These likely date from earlier in 1917, for by mid-year and well into 1918, dissent suggested by such debates was not being tolerated. After Congress passed the Espionage Act, it added provisions known as the Sedition Act, which made it a crime to speak or write against the government’s war efforts, or in favor of socialism or bolshevism, or even organized labor. Under these acts, two thousand Americans would be prosecuted, and about nine hundred convicted, imprisoned and fined; hundreds of immigrants would be detained and deported.
Did this climate of growing intolerance affect what my grandmother felt she could say at the commencement ceremonies? I wish I could ask her.
Her speech begins and ends by quoting poet Henry Wadsworth Longfellow as she exhorts her fellow graduates—all six of them—to future achievement and adventure. After reciting, “No endeavor is in vain / Its reward is in the doing, / And the rapture in pursuing / Is the prize the vanquished gain,” she says:
“The reward of our efforts of the past four years lives in the pleasure and satisfaction that we have to so great a degree fitted ourselves for living lives of usefulness and power. … What life holds in store for us we dare not dream. … Our lives will be just what we make them. We shall succeed just in proportion as we merit promotion.”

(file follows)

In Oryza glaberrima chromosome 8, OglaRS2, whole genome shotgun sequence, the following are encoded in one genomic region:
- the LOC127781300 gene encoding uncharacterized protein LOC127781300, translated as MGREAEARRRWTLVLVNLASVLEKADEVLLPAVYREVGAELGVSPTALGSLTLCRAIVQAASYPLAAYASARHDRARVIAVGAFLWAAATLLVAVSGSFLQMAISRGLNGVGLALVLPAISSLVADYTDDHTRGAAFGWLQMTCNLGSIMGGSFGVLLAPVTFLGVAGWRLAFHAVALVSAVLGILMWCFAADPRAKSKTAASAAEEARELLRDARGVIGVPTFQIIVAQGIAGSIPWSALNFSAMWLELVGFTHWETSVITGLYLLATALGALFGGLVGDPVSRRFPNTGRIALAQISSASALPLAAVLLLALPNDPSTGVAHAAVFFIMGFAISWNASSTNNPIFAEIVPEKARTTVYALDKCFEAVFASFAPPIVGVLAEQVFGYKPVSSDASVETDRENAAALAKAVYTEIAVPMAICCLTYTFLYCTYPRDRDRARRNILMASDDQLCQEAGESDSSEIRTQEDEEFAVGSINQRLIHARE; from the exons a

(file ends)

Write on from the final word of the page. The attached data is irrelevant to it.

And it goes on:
Then Ella mentions times when students rode on horseback or walked miles to get to school, adding, “At times we wondered if the struggle was worth it.” And she gives tribute to the families who supported their children.
After several paragraphs reviewing sacrifices made by previous generations in earlier wars, Ella says it is now her generation’s turn: “The present war is one for democracy and humanity. Are we willing to give our lives, if necessary, to promote the cause? The outcome of the conflict rests upon our shoulders. May the people of this community and the class of 1917 esteem it not only a duty, but their privilege to cheerfully and uncomplainingly make these sacrifices, as did our forefathers, that our posterity may enjoy the blessings we have cherished.”
Ella soon would follow her own admonitions, for after graduating, she went to Washington, D.C. and took a job working with overseas cables in General Pershing’s office. I have a photo of the victory parade at the end of the war in 1919, and my grandmother is right at the front, celebrating with everyone else.